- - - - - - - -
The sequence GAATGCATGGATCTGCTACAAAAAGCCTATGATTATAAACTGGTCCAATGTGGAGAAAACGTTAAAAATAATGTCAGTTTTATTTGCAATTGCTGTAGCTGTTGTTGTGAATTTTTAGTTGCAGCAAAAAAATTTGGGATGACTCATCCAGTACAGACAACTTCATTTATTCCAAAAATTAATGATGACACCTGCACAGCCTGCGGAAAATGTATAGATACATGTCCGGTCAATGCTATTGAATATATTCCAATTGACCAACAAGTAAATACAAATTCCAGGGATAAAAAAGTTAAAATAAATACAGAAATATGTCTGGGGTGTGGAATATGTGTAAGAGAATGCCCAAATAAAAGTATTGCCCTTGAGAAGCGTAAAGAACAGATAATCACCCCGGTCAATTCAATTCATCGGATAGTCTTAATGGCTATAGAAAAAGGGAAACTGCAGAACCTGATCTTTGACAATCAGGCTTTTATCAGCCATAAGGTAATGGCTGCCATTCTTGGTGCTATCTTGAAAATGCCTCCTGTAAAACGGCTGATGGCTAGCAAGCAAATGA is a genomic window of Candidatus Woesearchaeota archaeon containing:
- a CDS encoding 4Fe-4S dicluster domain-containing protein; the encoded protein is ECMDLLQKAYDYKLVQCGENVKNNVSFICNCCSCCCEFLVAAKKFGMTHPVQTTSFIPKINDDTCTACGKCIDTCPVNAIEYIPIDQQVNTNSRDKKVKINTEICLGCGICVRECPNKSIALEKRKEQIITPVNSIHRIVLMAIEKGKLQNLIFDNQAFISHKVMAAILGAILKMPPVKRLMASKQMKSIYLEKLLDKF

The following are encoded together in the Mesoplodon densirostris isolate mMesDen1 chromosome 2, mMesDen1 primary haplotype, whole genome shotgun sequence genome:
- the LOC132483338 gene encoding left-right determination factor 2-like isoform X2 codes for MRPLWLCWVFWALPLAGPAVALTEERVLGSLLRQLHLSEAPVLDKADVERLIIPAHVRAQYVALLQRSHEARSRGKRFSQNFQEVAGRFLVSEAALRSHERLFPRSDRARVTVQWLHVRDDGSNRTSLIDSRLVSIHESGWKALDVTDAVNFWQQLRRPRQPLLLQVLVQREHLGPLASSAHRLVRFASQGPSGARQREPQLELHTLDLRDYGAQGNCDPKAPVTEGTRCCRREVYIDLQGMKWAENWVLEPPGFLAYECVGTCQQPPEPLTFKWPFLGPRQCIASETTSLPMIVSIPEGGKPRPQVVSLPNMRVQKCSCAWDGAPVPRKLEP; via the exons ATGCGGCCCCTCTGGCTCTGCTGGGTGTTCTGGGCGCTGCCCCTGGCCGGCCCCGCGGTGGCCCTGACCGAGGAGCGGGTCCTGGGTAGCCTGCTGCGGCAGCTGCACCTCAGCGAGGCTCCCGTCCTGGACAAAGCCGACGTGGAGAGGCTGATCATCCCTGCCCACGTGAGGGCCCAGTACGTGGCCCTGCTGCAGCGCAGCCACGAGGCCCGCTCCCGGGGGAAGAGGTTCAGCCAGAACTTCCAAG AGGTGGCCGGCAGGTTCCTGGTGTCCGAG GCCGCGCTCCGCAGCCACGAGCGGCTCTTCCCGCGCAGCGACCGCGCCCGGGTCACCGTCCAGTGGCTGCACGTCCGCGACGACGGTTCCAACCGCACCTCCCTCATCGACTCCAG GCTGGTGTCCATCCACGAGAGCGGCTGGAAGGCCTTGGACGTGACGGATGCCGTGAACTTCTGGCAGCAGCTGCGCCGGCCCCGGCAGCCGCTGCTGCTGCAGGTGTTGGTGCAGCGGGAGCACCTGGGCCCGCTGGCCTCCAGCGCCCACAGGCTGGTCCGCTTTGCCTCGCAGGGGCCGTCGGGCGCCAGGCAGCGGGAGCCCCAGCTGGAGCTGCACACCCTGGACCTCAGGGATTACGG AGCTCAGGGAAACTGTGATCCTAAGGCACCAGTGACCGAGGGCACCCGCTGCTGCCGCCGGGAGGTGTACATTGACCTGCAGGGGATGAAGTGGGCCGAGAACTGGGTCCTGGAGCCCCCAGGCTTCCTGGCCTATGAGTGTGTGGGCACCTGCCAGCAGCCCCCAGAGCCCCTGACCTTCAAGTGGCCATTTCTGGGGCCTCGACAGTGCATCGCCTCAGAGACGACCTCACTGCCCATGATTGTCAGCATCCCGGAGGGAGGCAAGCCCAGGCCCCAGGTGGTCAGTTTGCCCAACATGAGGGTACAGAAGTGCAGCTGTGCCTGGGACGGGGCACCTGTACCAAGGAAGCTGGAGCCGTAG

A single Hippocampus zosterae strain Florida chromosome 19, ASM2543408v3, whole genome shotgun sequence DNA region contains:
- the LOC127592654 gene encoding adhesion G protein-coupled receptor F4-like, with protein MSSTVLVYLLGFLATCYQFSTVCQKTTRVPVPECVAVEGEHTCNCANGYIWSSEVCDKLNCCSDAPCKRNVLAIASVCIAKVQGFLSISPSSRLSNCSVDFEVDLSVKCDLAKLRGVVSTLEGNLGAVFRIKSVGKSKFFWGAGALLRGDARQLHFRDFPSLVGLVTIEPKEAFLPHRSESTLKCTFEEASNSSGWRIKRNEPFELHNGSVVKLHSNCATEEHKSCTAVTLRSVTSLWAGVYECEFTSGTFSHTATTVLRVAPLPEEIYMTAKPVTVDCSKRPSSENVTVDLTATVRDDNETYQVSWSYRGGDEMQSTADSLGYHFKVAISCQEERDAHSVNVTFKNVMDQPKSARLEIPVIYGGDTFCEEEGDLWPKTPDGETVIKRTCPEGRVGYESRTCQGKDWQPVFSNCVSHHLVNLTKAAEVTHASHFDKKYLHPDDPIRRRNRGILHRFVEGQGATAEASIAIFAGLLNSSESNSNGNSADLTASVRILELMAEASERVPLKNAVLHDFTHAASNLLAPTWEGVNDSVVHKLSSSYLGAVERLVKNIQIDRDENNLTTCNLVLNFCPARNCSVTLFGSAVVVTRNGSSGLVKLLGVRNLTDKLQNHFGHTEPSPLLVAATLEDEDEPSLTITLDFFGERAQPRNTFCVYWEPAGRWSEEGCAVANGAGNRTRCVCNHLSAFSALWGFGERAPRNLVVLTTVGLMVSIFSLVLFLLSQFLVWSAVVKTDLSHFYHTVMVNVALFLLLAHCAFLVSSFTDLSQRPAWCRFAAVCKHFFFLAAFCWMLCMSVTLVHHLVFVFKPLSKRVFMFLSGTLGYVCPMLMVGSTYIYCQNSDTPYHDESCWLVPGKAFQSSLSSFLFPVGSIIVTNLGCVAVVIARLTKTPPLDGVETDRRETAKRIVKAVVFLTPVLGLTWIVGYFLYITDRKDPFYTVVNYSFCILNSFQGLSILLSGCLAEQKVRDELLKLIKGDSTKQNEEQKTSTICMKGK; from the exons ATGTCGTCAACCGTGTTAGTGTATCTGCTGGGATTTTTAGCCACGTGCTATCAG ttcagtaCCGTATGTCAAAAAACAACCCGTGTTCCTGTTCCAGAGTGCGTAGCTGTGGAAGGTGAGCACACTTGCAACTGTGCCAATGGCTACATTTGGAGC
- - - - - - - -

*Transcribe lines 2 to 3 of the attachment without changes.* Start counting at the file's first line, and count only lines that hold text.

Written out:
- a CDS encoding 4Fe-4S dicluster domain-containing protein; the encoded protein is ECMDLLQKAYDYKLVQCGENVKNNVSFICNCCSCCCEFLVAAKKFGMTHPVQTTSFIPKINDDTCTACGKCIDTCPVNAIEYIPIDQQVNTNSRDKKVKINTEICLGCGICVRECPNKSIALEKRKEQIITPVNSIHRIVLMAIEKGKLQNLIFDNQAFISHKVMAAILGAILKMPPVKRLMASKQMKSIYLEKLLDKF

The following are encoded together in the Mesoplodon densirostris isolate mMesDen1 chromosome 2, mMesDen1 primary haplotype, whole genome shotgun sequence genome: